Global Fastener News

2001 FIN – Win Adams: Getting the Order

June 30
00:00 2009

2001 FIN – Win Adams: Getting the Order

Win Adams and Reinhold Würth have two things in common. For one, they both emphasize “sales” as their key to success.
“My strength was always getting an order,” Adams reflects on his 38 years in the fastener industry. “I was destined to be in a sales company.”

The second commonality is that in June 1997 Adams sold his Maple Grove, MN-based Adams Nut & Bolt Co. Inc. to the Würth Group of Germany. The distributorship became Würth Adams Nut & Bolt.

When the working day ends December 28, 2001, Adams will retire to teaching golf to kids, fishing and fundraising for his favorite causes.

Adams sold to Würth because “after 16 years of growth with never a down year, I knew it wasn’t going to continue forever.”
“We grew from $16 million in sales to $32 million in three years,” Adams reflected. “I couldn’t feed this monster out of my own pocket and I knew it was time to have a partner to take us into the future.”

He is retiring early – just before his 60th birthday – because in addition to being a salesperson, he is an entrepreneur. And as an entrepreneur he hasn’t gotten comfortable reporting to Germany.
“Make no mistake, I admire the Würth Group,” Adams emphasized. “But I never had to fill out forms before.”
When it was Adams Nut & Bolt he knew how the business was doing without filling out forms. As the Würth Adams CEO he has to report results.
That wasn’t so hard during the good years, but with sales and profits coming under pressure in the past year it became unpleasant. For the first time Adams faced the task of making layoff decisions.

Adams says there “is sometimes a close line between insanity and entrepreneurship. Entrepreneurs have to take risks, and they get away with it. If you don’t have the guts to make the moves then you aren?t an entrepreneur.”
For example, Adams said he was “never scared of debt. I always paid the banks back. Some people have a fear of debt. I wouldn’t have a successful company if I didn’t have debt. Some debt is good.”

One of the risky decisions early in his company history was “compensating salespeople too much. We paid our salespeople more than Barbara [Adams] and I paid ourselves.”
The strategy was successful, as “they made my company grow and the key then was growing. It was the right move for me to make.”
Two of those salespeople took advantage of their pay to start their own fastener businesses, Adams noted. “I helped contributed to their success,” he chuckled.

Some of those risks don?t pay off. “I bought a company that I had no business buying,” Adams lamented. “I lost for 20 months before I liquidated.”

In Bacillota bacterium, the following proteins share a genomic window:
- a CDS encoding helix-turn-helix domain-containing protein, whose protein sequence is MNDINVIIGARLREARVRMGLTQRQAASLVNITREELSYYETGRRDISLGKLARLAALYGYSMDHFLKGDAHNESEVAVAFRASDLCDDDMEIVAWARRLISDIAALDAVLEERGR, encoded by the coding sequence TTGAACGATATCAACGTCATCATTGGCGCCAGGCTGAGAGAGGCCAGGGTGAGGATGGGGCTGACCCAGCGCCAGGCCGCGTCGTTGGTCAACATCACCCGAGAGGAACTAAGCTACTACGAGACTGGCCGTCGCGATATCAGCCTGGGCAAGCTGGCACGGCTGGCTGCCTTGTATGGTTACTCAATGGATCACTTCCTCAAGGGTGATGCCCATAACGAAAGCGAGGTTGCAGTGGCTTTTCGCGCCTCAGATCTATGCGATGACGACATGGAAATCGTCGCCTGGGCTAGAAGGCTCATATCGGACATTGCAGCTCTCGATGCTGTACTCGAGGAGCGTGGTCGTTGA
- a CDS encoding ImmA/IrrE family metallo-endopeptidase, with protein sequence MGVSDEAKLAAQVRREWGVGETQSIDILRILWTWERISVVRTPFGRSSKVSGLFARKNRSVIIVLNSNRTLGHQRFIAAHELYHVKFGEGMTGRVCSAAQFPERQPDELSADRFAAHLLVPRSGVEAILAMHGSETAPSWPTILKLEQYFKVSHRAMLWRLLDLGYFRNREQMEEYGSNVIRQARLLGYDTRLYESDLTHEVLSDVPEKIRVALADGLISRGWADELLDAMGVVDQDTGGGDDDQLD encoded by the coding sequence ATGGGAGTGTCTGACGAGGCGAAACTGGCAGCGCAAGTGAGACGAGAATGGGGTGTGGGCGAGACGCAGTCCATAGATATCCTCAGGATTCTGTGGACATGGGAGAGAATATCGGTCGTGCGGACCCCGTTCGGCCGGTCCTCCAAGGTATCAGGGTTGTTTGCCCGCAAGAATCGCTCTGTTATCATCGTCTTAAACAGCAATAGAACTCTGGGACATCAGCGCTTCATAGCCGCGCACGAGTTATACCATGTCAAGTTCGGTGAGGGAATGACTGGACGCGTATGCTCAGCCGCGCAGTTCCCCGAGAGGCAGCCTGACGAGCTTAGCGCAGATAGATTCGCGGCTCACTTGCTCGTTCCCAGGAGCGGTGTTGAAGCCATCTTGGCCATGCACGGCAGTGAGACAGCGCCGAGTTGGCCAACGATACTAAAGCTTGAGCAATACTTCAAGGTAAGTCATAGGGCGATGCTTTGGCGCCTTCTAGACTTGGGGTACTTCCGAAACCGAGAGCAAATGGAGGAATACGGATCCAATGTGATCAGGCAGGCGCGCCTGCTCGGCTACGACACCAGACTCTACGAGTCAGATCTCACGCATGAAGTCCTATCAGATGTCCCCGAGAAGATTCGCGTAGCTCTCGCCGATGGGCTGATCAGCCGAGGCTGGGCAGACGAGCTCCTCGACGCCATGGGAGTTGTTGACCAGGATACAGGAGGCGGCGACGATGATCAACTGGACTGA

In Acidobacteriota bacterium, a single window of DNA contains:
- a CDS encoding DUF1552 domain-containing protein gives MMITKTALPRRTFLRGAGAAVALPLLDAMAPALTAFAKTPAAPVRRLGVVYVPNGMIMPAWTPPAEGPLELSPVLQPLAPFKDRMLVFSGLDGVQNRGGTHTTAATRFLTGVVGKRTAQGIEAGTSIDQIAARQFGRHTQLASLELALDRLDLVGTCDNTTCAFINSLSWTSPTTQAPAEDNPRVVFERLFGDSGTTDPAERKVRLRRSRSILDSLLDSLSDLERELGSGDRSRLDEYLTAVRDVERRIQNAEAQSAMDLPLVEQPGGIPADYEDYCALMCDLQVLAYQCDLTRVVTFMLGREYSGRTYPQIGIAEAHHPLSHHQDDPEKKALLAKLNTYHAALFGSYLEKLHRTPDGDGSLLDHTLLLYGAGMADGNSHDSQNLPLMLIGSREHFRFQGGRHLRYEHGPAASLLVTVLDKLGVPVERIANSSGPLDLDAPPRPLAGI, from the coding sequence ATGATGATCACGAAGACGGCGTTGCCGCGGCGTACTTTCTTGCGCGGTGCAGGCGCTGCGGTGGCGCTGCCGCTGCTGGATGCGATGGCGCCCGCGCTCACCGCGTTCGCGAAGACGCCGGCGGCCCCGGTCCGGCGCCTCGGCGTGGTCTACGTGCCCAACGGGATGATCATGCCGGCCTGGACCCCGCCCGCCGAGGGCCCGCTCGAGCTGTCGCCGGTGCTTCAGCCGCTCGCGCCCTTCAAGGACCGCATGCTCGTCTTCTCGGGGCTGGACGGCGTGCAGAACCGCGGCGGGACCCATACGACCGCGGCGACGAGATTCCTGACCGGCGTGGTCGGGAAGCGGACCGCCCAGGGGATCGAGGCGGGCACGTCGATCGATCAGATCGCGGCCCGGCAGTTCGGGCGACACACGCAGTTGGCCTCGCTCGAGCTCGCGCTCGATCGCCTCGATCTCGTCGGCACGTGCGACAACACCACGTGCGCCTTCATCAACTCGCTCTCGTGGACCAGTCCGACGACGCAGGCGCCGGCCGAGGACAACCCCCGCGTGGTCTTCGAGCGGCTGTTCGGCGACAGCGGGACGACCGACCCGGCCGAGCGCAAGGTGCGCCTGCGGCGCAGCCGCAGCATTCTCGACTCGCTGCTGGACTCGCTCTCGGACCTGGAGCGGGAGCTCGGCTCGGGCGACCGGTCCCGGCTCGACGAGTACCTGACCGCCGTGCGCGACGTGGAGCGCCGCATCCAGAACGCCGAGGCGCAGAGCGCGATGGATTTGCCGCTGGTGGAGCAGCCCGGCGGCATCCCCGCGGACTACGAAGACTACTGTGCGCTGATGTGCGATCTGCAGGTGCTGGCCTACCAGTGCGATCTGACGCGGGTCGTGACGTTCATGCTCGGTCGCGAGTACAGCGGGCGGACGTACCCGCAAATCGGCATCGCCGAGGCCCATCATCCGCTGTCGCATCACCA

Adams had always specialized in engineered fasteners, and the company he bought handled standard fasteners. “I got out of my expertise.”

Adams started in the working world driving a truck for a distributor in 1963 as a high school graduate without a college education. “I had the best truck,” he smiled. “I liked my truck.”

He advanced rapidly and soon became warehouse foreman and eventually became a fastener buyer.

When he was assigned to inside sales, Adams knew it was futile. “I was not going to fit,” Adams recalled. Within three years he was in outside sales.
His next step was to Camcar where he was schooled in cold heading, territory management and sales from 1970 to 1974.

After five years with Vincent Screw & Bolt, he opened Adams Nut & Bolt on January 1, 1979, with some of his old customers as the first for his new company.
“As assistant sales manager at Vincent, I developed a relationship with a few customers who came with me starting on day one.”

Today Würth Adams has branches in Minnesota, Wisconsin, Iowa, Texas and Mexico. Eighty percent of sales are to OEMs, and 20% to MRO customers.

His wife, Barbara Adams, managed the financial side of the company. She retired when Adams was sold to Würth.

Adams hired Mark Alexander as his first employee and protégé.
Both Adams and Alexander have subsequently been president of the National Fastener Distributors Association.
Alexander became president of Adams Nut & Bolt in 1997 and is now managing director of Würth Industry Network North America.
Three years ago Adams brought in Dick Mayoh as president to prepare for succession. On January 1, Mayoh adds CEO to his title.

Adams’ philosophy of running a company requires providing service with honesty and integrity. He has distinguished his company with a quality emphasis. Würth Adams today has three full-time engineers on staff.

Adams said he has happily turned away price-based customers.
“If you?re looking at those prices, I’m not your supplier,” he has told them. “I fed them to my competition.”

His advice for the future is to “raise prices. Distributors really have to start charging for their product. Be selective of customers and maintain higher profitability.”

Adams judges a company according to “profitability and if people want to work for you.”
He is pleased that as he leaves, there will still be a nucleus of employees that have been there from the start. “It is these employees that made Adams Nut & Bolt what it is today.” ©2001/2009 Fastener Industry News.
For information on permission to reuse or reprint this article, please e-mail: FIN@GlobalFastenerNews.

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